There’s something so warm, cold, modern and primitive about plaster. The medium is so beautiful, strong and delicate, solid and appearing to be light as air. It might be the medium with the most contradictions - all true. Plaster became a useful tool for a cast my friends heartily made of my own form (back and, uh, bum :) my freshman year in college. I valiantly attempted (and succeeded) to capture my slight form for a chair I was building in 3-D design design. I wanted to build a chair that fit me like a glove based on the Pin Art Box novelty toy, though these pins were rounded dowels set in a skeletal wooden frame like a rib cage that would respond to the sitter. It worked and we all had a good laugh for a long time.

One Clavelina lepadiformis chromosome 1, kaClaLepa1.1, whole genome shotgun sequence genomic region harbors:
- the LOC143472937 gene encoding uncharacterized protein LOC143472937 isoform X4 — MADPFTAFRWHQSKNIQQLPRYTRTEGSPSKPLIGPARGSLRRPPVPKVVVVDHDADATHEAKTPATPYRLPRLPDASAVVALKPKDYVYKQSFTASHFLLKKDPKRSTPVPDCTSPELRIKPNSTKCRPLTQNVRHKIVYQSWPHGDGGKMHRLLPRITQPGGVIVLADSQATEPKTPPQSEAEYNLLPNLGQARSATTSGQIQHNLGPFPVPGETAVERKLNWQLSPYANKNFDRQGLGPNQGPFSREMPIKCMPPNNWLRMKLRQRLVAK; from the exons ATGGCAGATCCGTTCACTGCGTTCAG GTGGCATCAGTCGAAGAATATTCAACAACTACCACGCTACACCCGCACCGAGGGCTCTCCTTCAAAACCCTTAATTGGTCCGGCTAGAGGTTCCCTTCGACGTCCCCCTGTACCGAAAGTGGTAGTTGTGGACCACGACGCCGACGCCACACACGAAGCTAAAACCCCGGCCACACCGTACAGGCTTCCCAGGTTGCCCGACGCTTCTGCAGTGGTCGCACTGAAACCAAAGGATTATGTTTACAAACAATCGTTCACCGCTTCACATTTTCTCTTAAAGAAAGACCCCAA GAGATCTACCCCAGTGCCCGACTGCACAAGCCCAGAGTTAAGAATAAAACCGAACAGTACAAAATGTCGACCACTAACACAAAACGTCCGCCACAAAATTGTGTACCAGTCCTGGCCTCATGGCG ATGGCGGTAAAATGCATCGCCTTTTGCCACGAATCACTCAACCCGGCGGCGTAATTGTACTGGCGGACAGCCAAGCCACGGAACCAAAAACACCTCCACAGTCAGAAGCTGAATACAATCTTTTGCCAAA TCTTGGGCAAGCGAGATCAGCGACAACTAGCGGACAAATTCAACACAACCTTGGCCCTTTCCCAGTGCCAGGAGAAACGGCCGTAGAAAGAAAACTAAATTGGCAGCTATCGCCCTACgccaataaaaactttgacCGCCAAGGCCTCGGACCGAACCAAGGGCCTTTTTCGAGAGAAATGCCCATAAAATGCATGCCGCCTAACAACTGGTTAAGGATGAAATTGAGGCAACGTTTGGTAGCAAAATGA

Years and years later I was dipping and casting plaster for beautiful displays my first year at Anthropologie. This chalky substance haunted me again only a couple years ago with an Elle Decor ensemble of furniture editorial, but their most recent June article of Stephen Antonson’s sculptural forms has me thinking again of this material. Going into a Raku sculpting class in nearly a month it makes me ponder making more studies of pieces I want to create in this medium conducive to home use. Sans kiln and good old air time.
One Kings Lane firmly believes in his craft and details him in this quick editorial.